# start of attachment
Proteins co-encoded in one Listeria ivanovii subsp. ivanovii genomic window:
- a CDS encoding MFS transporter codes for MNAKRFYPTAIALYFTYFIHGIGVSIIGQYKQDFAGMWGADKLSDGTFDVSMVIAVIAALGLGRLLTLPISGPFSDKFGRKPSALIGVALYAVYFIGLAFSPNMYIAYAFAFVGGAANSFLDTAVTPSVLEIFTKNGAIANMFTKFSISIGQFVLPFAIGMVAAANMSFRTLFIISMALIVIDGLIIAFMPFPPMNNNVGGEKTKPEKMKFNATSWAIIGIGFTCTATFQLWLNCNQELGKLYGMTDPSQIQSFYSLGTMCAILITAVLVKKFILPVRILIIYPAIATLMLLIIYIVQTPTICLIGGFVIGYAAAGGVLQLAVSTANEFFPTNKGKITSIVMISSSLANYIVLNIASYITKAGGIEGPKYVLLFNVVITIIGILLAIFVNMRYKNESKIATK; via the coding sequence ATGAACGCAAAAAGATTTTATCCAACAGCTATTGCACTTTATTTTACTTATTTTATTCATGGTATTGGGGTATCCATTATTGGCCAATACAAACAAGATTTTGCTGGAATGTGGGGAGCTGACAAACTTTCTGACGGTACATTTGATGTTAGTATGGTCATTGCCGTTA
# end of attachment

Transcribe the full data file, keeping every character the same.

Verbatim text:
Proteins co-encoded in one Listeria ivanovii subsp. ivanovii genomic window:
- a CDS encoding MFS transporter codes for MNAKRFYPTAIALYFTYFIHGIGVSIIGQYKQDFAGMWGADKLSDGTFDVSMVIAVIAALGLGRLLTLPISGPFSDKFGRKPSALIGVALYAVYFIGLAFSPNMYIAYAFAFVGGAANSFLDTAVTPSVLEIFTKNGAIANMFTKFSISIGQFVLPFAIGMVAAANMSFRTLFIISMALIVIDGLIIAFMPFPPMNNNVGGEKTKPEKMKFNATSWAIIGIGFTCTATFQLWLNCNQELGKLYGMTDPSQIQSFYSLGTMCAILITAVLVKKFILPVRILIIYPAIATLMLLIIYIVQTPTICLIGGFVIGYAAAGGVLQLAVSTANEFFPTNKGKITSIVMISSSLANYIVLNIASYITKAGGIEGPKYVLLFNVVITIIGILLAIFVNMRYKNESKIATK; via the coding sequence ATGAACGCAAAAAGATTTTATCCAACAGCTATTGCACTTTATTTTACTTATTTTATTCATGGTATTGGGGTATCCATTATTGGCCAATACAAACAAGATTTTGCTGGAATGTGGGGAGCTGACAAACTTTCTGACGGTACATTTGATGTTAGTATGGTCATTGCCGTTA